Second Intifada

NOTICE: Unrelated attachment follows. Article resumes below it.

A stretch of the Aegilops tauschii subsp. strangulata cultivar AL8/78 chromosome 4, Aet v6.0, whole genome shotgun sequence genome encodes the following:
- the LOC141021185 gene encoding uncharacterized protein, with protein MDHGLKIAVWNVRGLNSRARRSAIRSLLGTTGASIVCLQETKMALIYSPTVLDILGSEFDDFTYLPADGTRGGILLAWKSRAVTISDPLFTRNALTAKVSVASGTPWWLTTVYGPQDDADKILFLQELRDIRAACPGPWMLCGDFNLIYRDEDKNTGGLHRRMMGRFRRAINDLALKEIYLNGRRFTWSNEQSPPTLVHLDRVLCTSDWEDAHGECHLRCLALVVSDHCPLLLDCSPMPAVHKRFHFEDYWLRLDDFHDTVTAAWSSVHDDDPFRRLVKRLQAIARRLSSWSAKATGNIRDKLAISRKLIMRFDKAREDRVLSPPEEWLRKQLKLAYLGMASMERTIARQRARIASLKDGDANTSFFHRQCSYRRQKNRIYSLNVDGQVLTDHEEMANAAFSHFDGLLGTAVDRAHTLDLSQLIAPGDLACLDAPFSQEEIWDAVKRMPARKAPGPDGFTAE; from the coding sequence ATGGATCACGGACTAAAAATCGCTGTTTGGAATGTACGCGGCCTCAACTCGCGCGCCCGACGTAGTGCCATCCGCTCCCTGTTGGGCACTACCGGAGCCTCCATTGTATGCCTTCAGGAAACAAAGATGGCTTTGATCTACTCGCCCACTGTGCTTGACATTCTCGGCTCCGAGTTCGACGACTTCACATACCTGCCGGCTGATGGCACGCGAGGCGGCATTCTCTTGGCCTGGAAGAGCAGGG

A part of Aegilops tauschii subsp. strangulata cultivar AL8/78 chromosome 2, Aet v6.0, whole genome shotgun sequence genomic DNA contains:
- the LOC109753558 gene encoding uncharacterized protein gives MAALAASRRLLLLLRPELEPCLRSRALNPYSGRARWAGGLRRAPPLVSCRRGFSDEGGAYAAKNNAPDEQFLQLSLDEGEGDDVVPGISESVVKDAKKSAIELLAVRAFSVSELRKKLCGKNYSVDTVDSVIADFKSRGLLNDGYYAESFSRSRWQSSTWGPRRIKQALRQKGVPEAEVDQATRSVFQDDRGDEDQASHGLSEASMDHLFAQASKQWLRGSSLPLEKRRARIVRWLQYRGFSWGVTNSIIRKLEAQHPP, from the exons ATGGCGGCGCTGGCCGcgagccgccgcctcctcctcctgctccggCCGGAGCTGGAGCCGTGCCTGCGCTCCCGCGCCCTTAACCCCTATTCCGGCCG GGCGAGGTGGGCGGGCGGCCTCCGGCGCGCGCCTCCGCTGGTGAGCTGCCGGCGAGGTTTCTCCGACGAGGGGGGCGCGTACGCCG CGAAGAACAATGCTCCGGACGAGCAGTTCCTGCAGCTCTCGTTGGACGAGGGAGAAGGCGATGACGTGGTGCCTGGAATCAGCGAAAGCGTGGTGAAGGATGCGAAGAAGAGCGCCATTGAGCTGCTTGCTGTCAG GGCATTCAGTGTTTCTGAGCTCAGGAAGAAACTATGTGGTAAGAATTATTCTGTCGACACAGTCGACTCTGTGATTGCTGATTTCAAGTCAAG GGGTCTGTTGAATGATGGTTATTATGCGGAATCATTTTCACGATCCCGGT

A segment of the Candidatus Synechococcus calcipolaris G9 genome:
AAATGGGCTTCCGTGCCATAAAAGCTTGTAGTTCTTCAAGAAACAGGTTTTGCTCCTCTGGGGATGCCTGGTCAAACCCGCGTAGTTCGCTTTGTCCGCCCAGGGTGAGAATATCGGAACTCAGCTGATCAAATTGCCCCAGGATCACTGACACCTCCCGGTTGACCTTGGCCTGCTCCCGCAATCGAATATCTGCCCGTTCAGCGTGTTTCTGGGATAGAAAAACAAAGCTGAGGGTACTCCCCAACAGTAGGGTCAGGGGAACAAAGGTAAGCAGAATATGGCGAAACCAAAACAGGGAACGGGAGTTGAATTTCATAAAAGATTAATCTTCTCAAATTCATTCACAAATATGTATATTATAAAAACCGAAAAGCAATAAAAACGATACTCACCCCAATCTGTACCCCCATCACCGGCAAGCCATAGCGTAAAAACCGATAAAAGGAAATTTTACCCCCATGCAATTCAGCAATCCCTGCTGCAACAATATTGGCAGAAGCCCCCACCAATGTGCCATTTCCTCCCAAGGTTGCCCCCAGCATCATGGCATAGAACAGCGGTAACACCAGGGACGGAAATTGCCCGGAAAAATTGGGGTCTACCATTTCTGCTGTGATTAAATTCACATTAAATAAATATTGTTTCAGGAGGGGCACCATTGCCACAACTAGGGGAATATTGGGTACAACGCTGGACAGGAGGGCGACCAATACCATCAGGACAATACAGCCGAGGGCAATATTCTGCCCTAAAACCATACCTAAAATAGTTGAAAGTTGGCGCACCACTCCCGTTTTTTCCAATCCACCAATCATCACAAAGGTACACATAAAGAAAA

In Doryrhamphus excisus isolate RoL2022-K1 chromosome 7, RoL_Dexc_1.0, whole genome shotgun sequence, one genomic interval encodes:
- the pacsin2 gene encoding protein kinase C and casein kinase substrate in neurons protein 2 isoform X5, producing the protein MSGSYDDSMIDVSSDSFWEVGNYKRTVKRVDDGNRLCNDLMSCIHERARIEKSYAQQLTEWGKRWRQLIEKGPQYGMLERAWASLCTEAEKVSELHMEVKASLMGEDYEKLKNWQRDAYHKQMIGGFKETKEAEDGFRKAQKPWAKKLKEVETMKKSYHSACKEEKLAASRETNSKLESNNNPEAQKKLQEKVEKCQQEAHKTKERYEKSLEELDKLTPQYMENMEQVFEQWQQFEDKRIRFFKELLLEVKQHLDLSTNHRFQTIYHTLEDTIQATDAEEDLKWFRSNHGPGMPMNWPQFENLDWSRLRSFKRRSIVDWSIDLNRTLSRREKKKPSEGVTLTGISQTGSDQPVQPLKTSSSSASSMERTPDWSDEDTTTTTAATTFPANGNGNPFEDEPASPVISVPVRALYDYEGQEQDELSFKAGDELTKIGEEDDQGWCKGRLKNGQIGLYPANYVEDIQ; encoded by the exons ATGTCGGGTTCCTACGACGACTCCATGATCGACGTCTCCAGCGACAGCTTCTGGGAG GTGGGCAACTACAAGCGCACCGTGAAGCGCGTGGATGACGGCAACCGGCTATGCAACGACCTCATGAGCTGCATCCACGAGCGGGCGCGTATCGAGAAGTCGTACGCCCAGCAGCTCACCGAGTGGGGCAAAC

(Arabic for "shaking off") Also known as the Al-Aqsa Intifada. It refers to the second Palestinian uprising against Israeli occupation. The intifada began on September 29 2000, two months after the failure of the Oslo Process (specifically the Camp David (II) Summit) and immediately following Ariel Sharon’s provocative visit (flanked by 1,000 police) to the politically and religiously charged Temple Mount/Haram al-Sharif in Jerusalem. In its first days, the intifada was characterized by large demonstrations, stone-throwing, and civil disobedience, starting in Jerusalem and quickly spreading to the West Bank and Gaza Strip. The riots were met with large-scale repression from Israeli forces, including rubber coated bullets and live ammunition, and soon thereafter, by helicopter gunships and tanks, followed later by targeted assassinations and military incursions into Area A of the Occupied Palestinian Territories. In the first five days of the Intifada, 47 Palestinians were killed and 1,885 were wounded, 80% of whom were (according to Amnesty International) posing no life-threatening danger to Israeli forces. Five Israelis were killed by Palestinians in the same period. In the first month, Israeli forces fired 1,300,000 bullets, averaging 40,000/day. Some analysts point to this overwhelming force by Israeli forces as the reason why the phase of popular protest in the Intifada ended quickly, and armed resistance took its place. Though suicide bombings characterize the Second Intifada for many Israelis, it was not until Nov 2 (more than a month after the Intifada began) before suicide bombings inside Israel began. Events/images from early in the Intifada seared in the memories of Israelis and Palestinians include (for Israelis) the Ramallah lynching of two Israeli soldiers and (for Palestinians) the killing of 12-year old Mohammad Al-Dura. Palestinian communities inside Israel also demonstrated, leading to the October 2000 Events, in which 12 Palestinian citizens of Israel were killed by Israeli forces. By the end of 2004, more than 3,000 Palestinians had been killed by Israelis, and nearly 1,000 Israelis had been killed by Palestinians. The Second Intifada also had a prominent unarmed character that was largely overlooked by mainstream media, with local Palestinian communities organizing predominantly nonviolent actions to combat the expropriation of Palestinian land by Israeli settlements and the Separation Barrier; Israeli and international civilians were also involved in many of these actions. Unlike the First Intifada, which ended at the signing of the Oslo Accords, there is no clear ending date to the Second Intifada. Some claim the uprising ended with Yasser Arafat’s death in November 2004, while others say it ended as late as 2008. See "Intifada toll 2000-2005," BBC, February 8, 2005; "Al-Aqsa Intifada timeline," BBC, Sept 29, 2004; and "Broken lives—a year of intifada," Amnesty International, 2001. See also "Remembering the second intifada," Jon Elmer, Al Jazeera English, October 31, 2010; and "Nonviolent Resistance in the Second Intifada: Activism and Advocacy," Maia Carter Hallward and Julie M. Norman, eds, Palgrave Macmillian, 2011.